Krueger MS, et al. Delayed cord clamping with and without cord stripping: a prospective randomized trial of preterm neonates. Am J Obstet Gynecol. 2015;212(3):394 e1-5. Compared 67 babies, 22 weeks to 32 weeks gestation, randomized to either 30 seconds of delayed clamping, or delayed clamping combined with cord milking. They found no added benefit of the milking, specifically no improvement in hemoglobin.

Alan S, et al. Effects of umbilical cord milking on the need for packed red blood cell transfusions and early neonatal hemodynamic adaptation in preterm infants born <!–=1500 g: a prospective, randomized, controlled trial. J Pediatr Hematol Oncol. 2014;36(8):e493-8. Forty-eight VLBW infants of under 32 weeks randomized, to either immediate clamping, or milking, performed 3 times, before the cord was clamped. The primary outcome was the number of the transfusions required, which was not affected, it is hard to make much sense of the other results, due to how they are reported.

March MI, et al. The effects of umbilical cord milking in extremely preterm infants: a randomized controlled trial. J Perinatol. 2013. Seventy preterm infants 24 to 28 weeks gestation were randomized to milking twice before cord clamping, or immediate clamping. Primary outcome was need for transfusion. There were significantly fewer IVHs, and fewer NEC cases (not statistically significant). I can’t understand the severe IVH numbers, as there seem to be more serious IVH than the total numbers of IVH.

Patel S, et al. Effect of Umbilical Cord Milking on Morbidity and Survival in Extremely Low Gestational Age Neonates. Am J Obstet Gynecol. 2014. This is the largest of these studies, with over 300 babies in a before and after study, the cord milking period included the usual 30 second delayed clamping with 3 episodes of milking. Survival, IVH, severe IVH and NEC were all improved in the milking period compared to the previous period.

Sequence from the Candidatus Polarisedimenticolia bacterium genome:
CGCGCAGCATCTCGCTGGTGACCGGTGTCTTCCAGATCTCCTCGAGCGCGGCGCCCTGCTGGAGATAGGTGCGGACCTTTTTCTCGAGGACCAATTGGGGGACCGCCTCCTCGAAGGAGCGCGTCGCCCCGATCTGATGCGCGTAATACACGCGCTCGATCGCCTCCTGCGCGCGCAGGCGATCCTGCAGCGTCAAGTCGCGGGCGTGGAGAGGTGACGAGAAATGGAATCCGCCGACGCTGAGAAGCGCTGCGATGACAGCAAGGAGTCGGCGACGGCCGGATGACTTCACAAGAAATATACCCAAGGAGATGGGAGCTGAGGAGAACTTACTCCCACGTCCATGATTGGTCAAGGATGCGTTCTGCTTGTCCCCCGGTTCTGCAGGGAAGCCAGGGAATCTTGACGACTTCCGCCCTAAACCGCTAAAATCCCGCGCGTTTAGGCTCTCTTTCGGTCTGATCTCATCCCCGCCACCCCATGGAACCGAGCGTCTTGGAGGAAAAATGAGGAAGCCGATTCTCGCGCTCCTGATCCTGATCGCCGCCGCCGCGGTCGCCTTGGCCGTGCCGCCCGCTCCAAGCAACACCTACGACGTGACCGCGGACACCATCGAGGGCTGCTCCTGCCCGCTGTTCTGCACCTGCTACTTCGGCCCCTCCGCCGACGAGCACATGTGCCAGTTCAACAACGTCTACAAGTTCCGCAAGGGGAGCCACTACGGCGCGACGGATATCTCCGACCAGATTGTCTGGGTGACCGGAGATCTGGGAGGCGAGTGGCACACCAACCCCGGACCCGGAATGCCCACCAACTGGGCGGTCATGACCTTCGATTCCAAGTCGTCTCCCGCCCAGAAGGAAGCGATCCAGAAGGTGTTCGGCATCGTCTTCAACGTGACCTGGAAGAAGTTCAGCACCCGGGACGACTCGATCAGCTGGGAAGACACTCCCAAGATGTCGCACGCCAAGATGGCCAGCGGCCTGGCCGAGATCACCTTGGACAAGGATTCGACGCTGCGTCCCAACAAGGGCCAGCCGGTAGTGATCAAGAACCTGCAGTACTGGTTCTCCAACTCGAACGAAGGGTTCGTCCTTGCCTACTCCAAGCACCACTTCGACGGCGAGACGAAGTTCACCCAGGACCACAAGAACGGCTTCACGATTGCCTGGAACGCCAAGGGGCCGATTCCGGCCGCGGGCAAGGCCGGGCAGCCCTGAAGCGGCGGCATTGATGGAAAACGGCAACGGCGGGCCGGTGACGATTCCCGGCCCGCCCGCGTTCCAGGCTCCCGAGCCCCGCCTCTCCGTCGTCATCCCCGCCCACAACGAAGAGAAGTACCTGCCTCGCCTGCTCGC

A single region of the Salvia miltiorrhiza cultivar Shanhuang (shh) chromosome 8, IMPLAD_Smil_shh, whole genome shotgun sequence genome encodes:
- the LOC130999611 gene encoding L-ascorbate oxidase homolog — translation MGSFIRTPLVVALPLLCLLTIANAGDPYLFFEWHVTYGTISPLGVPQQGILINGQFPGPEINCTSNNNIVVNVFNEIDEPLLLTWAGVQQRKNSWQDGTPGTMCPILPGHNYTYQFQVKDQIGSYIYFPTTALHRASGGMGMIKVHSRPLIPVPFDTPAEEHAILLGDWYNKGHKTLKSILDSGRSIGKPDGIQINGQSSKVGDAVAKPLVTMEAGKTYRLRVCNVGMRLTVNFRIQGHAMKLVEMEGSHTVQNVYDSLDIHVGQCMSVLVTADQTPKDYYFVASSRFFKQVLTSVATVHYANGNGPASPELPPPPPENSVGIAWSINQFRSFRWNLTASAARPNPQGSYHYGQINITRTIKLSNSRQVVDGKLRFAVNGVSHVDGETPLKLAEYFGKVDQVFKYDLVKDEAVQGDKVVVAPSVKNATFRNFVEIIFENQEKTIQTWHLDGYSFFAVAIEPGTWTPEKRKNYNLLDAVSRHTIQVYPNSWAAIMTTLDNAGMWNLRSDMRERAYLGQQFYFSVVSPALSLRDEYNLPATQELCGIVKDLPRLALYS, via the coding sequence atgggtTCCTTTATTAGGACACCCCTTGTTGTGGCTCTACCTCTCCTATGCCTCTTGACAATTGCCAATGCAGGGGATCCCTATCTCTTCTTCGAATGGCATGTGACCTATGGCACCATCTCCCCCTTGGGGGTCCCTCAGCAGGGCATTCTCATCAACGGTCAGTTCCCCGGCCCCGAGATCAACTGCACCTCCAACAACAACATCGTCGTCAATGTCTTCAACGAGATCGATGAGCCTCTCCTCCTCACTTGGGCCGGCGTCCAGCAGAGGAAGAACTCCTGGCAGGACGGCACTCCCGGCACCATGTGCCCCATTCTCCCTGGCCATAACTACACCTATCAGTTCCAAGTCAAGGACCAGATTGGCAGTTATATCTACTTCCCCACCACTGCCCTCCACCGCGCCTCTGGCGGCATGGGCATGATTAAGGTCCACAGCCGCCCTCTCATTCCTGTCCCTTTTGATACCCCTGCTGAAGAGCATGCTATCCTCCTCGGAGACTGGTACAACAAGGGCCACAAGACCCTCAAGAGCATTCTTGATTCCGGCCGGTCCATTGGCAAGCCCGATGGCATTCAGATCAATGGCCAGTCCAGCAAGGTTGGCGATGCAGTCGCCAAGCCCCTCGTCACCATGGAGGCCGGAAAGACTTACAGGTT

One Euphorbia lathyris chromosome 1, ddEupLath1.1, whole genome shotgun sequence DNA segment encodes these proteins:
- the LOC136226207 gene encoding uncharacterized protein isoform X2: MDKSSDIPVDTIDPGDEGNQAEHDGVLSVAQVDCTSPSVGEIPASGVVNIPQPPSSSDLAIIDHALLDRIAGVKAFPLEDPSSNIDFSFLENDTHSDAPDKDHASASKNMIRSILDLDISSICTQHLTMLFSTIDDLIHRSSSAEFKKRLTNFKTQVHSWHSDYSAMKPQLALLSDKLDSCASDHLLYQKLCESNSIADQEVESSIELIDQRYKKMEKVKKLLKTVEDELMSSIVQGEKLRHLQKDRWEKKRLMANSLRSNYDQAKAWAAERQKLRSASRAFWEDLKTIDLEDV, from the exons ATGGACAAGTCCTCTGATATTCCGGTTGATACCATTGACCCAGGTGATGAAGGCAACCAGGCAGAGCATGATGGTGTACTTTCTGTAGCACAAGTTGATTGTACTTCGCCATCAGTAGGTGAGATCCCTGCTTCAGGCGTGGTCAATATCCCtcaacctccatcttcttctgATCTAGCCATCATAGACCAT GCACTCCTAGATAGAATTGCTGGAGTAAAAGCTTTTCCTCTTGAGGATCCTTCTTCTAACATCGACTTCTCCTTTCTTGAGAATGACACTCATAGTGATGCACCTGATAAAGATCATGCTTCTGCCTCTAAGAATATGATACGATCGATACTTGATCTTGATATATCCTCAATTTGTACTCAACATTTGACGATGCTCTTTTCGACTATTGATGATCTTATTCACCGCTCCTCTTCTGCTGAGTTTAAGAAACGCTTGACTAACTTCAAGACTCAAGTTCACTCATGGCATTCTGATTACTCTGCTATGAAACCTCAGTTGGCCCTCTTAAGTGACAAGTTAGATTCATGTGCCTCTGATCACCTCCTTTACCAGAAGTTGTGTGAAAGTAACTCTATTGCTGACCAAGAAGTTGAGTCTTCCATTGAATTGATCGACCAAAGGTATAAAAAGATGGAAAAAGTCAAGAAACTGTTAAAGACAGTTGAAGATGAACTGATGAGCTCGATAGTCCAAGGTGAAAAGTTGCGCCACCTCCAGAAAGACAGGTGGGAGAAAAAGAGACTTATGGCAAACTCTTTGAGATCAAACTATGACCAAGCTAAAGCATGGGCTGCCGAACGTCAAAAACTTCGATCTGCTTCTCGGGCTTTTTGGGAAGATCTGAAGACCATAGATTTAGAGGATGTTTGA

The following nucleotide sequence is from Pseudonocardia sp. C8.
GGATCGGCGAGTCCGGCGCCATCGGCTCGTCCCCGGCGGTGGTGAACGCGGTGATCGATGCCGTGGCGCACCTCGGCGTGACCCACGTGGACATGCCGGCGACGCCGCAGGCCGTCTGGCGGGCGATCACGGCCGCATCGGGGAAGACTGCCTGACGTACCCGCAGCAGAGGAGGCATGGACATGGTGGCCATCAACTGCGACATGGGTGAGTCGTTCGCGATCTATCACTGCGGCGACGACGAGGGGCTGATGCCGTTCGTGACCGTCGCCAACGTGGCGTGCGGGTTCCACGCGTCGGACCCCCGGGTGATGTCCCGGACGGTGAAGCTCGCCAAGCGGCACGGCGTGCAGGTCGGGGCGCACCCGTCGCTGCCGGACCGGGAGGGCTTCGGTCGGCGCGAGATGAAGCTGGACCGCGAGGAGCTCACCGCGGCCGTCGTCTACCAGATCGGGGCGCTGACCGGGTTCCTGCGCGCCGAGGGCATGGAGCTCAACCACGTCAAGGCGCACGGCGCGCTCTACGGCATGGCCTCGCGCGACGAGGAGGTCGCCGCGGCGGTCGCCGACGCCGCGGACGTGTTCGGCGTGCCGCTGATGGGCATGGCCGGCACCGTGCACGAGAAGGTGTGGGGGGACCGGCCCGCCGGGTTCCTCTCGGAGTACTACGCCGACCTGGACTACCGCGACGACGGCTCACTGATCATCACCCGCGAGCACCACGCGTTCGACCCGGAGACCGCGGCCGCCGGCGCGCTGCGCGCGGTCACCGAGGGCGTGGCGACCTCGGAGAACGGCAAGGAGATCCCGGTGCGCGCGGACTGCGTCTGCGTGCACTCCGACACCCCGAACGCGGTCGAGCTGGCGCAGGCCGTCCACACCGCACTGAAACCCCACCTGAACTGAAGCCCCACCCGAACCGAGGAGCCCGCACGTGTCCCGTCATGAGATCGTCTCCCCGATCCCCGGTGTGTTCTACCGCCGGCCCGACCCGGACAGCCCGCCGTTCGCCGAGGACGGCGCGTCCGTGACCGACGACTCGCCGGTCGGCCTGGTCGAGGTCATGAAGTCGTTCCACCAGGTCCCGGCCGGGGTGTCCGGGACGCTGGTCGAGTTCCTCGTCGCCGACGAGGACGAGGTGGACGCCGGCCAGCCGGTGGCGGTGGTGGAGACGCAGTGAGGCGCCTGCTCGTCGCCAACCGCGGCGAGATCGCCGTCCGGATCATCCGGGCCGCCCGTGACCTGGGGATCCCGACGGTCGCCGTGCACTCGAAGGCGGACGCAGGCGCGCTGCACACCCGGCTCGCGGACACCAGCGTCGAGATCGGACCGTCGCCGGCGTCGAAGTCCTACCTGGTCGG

Katheria AC, et al. The Effects of Umbilical Cord Milking on Hemodynamics and Neonatal Outcomes in Premature Neonates. The Journal of pediatrics. 2014. Anup Katheria has published a couple of papers from this study, this is the one with the clinical outcomes, 60 babies under 32 weeks were randomized, the milking group had the cord milked twice by the obstetricians before clamping, compared to immediate clamping. The primary outcome was the SVC flow, which was around 20% higher in the umbilical milking group. There seemed to be fewer severe IVH and less BPD with cord milking, and no NEC results are given.

Hosono S, et al. One-time umbilical cord milking after cord cutting has same effectiveness as multiple-time umbilical cord milking in infants born at <29 weeks of gestation: a retrospective study. J Perinatol. 2015. In this paper from the group who first reported an RCT of cord milking, they compared a practice of milking the cord after clamping (from 2007 to 2008) to the practice as described before, milking by the obstetrician before clamping, (2001-2002) I don’t know about all the other missing years, and there were only 20 babies in each group. There was similar effects of the 2 procedures in terms of cardiovascular adaptation and hemoglobins.

I think we still need to remember that multiple small trials may inflate the size of any benefit, and the APTS trial, and other large trials, are needed to be sure that the benefits are real, but it looks quite unlikely that delaying cord clamping or cord milking are harmful. I guess the next stage will have to be trials comparing delayed clamping (probably for 1 to 2 minutes) to cord milking (combined with 30 seconds maximum of delayed clamping), to perhaps milking after clamping.